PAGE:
If you use recycled containers, make sure they have drain holes, and are very clean.   Give them a quick wash with water and a little bleach.

I've also had great success using straight compost as a seeding mix.  It must be well rotted, screened and crumbly.Another great option are peat pellets. Wet these little disks and sow your seeds straight on.

Jiffy Packs Seed Starting TraysSince switching to straight compost, I've had no problems with damping off ( a disease that kills new seedlings), and get great sturdy, green seedlings.  Other supplies that will be useful are a pencil or a chopstick, plant tags, again either purchased or recycled from old blind slats, a sharpie and some clear plastic flat covers, or clear plastic sheets.

Begin by wetting your soil.  It is best to do this about an hour before seeding so it has time to drain and warm.  It should be the consistency of a wrung out sponge ie evenly moist and just holding together.

Fill your containers to 1/2 " below the top and tamp the soil down with your fingers or the bottom of another container.  Poke holes for your seeds, paying attention to recommended planting depths.  I usually plant one seed per cell in a cell container, 3-4 seeds per 4" pot and 5-6 seeds in a cell pack.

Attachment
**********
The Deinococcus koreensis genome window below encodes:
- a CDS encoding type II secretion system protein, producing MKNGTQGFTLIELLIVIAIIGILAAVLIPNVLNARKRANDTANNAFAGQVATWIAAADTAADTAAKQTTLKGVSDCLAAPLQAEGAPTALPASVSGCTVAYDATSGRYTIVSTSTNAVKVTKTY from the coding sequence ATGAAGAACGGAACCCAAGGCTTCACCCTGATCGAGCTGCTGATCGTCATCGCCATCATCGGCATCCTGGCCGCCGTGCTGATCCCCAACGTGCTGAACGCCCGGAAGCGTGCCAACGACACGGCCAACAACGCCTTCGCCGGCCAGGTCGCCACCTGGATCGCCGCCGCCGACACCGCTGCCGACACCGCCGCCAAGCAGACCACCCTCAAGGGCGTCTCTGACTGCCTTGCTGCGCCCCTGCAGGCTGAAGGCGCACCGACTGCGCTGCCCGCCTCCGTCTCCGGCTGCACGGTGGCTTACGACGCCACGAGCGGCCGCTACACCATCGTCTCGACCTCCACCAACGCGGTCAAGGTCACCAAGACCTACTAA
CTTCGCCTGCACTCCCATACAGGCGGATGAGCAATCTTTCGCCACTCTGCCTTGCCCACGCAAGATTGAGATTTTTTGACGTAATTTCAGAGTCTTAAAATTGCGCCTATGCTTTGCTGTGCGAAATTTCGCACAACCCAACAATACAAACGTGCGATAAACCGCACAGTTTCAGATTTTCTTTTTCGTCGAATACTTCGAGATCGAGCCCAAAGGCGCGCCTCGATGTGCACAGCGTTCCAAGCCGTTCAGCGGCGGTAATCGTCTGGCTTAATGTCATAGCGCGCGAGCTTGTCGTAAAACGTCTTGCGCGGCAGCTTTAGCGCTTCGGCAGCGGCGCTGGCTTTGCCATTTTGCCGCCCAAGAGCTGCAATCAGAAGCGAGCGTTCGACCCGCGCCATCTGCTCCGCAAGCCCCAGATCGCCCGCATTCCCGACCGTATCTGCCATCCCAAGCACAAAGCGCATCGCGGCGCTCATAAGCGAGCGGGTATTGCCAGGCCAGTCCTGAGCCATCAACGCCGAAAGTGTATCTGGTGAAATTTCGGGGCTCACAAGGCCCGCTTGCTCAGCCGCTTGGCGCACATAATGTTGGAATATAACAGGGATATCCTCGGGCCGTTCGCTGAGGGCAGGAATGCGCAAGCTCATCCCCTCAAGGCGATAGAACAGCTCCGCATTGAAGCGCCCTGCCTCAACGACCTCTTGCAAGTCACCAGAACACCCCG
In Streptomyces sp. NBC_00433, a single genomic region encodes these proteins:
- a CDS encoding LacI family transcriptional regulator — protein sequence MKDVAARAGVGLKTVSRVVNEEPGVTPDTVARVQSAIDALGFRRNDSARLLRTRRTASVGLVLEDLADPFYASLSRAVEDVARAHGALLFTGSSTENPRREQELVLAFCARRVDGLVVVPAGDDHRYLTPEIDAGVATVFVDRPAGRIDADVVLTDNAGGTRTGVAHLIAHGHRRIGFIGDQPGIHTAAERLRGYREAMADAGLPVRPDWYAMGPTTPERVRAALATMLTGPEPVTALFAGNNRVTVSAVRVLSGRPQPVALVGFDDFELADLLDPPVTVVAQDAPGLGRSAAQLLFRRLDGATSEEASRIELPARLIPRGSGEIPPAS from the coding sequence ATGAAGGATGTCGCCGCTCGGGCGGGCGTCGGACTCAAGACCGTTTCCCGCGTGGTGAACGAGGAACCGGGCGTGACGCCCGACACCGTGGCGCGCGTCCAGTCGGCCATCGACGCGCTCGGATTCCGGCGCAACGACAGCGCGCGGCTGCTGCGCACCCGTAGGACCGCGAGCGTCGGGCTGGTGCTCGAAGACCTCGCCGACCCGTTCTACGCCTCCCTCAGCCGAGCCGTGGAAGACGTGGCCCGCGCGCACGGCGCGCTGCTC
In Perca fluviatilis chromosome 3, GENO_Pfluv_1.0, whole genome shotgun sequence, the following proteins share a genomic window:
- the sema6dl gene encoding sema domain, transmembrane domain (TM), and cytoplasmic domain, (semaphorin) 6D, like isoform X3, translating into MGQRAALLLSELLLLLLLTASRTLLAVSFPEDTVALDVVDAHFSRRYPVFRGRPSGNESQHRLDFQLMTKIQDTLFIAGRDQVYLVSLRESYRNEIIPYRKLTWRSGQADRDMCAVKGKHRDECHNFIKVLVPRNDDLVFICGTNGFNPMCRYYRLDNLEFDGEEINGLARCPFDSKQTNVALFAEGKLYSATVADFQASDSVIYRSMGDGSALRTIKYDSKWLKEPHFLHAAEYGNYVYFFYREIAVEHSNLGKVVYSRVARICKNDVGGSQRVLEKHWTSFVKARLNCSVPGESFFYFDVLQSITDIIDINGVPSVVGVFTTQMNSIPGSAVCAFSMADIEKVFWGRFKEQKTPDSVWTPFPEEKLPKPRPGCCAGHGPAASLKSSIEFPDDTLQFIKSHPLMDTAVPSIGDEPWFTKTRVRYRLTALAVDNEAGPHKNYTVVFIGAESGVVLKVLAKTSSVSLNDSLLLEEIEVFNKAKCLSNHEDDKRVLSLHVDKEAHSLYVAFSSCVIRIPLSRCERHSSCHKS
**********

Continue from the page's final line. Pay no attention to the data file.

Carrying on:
SeedlingsIt is very tempting again to plant lots of seeds together, but this only leads to overcrowding.  If you have more seeds than you think you can use, team up with a gardening friend.  And remember you can do successive sowings of many crops like lettuce and spinach.

Cover your seeds, again referring to your seed packet for light requirements, and tamp down lightly.  You shouldn't need to water right now because you are using pre-wetted soil.  Remember to label your containers with the tags and Sharpie.

Include the variety and the date sown.  Cover your containers with your chosen plastic, and   put them in their growing site.  If you are using grow lights, position them 4 - 6' above your flats, and adjust them when necessary to keep them that height above the seedlings too.  They should be on 16 hours a day.  A timer might be handy here.  And  now  wait!

Check for water daily, waterering only enough to keep the soil lightly moistened.  Remember that wrung out sponge. Soon you will see a little crook poking out of the soil, or a slight green haze across your flat.  Success!  Yippee!

SeedlingsTaking care of your seedlings is easy too.  Good light, sufficient moisture, warmth and good air circulation are what they need.  So when the seeds have germinated, take off the plastic covers.